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Steve Ahillen
By Steve Ahillen April 6, 2012

Teacher evaluation still being evaluated

In a debate in Cookeville on Sept. 14, 2010, candidate Bill Haslam said he supported the Tennessee Value-Added Assessment System as a gauge of teacher performance.

The TVAAS, according the Tennessee Department of Education website, is "a statistical analysis of achievement data that reveals academic growth over time for students and groups of students, such as those in a grade level or in school."

As it stands now the TVAAS scores count for 35 percent of the evaluation grade teachers will receive. Another 15 percent of a teacher's score is made up of achievement measures chosen by the district and 50 percent is based on classroom observations and other measures.

We asked the governor's office about how this plan is going and on Jan. 4 received this response: "Yes — this (TVAAS) is a key part of the evaluation system, teacher prep program report card, etc. It is an ongoing process that is well underway."

There is a little oddness to the promise in that  it basically was fulfilled before it was made. The use of TVAAS data in teacher evaluation was part of the "First to the Top” legislation proposed by then Gov. Phil Bredesen in January 2010 and quickly approved in a special session of the Legislature.

Haslam, who is the first governor charged with actually instituting the plan, vowed to support using the TVAAS, a part of the teacher evaluation method that has drawn fire from teachers, especially through the Tennessee Education Association. One point of concern is for teachers who don't teach subjects covered by the state tests. For now, their scores will be based on an average of their school's test scores. The TEA also wants a "pilot" year for the program in which the evaluations would be used as a practice drill before it would take effect for real the following year.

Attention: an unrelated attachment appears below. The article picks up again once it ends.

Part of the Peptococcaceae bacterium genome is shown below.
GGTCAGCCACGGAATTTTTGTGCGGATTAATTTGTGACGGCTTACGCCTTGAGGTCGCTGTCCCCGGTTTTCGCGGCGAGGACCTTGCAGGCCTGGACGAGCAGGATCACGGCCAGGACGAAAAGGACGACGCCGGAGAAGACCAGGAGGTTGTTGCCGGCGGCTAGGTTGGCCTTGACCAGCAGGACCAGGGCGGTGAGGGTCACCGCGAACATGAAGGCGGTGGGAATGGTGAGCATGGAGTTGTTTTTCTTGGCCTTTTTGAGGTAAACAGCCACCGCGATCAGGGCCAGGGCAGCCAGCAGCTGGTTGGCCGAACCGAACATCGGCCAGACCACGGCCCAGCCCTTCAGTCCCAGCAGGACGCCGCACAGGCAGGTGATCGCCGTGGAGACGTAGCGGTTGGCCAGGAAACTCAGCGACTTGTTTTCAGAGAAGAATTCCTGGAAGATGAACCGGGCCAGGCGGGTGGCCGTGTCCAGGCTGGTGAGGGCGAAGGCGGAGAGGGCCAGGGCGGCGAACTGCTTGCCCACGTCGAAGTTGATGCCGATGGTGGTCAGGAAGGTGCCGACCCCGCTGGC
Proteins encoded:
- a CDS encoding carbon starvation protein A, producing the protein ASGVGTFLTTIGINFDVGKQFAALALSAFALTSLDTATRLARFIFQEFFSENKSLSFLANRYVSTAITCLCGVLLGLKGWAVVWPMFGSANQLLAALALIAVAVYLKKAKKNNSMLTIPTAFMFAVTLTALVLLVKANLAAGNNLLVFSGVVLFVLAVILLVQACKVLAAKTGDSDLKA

Although Haslam has said he does not favor a pilot year, he retained the private education-reform advocacy group SCORE, founded by former U.S. Sen. Bill Frist, to survey teachers and recommend tweaks.

We talked with David Mansouri of SCORE who explained the group has been holding a series of roundtables across the state including ones in Memphis on April 2 and Jackson on April 3 and has put together a "statewide teacher work team" as just two of the steps it has taken to evaluate the new teacher evaluation system. Mansouri said SCORE will have the results of its work and a "range of possible policy considerations" to the Department of Education and the Board of Education by June 1.

Mansouri also explained that although this plan was mandated by the Legislature in 2010 the law is "broad" and allows flexibility on the specifics, meaning it will be possible to make some adjustments to the evaluation system should the need be determined.

The plan to use TVAAS as part of the teacher evaluation process was approved before Haslam took office, but it's clear this is not a done deal and won't be until after the SCORE report is received and a decision is made on how to go forward. So, we give it an In the Works for now.

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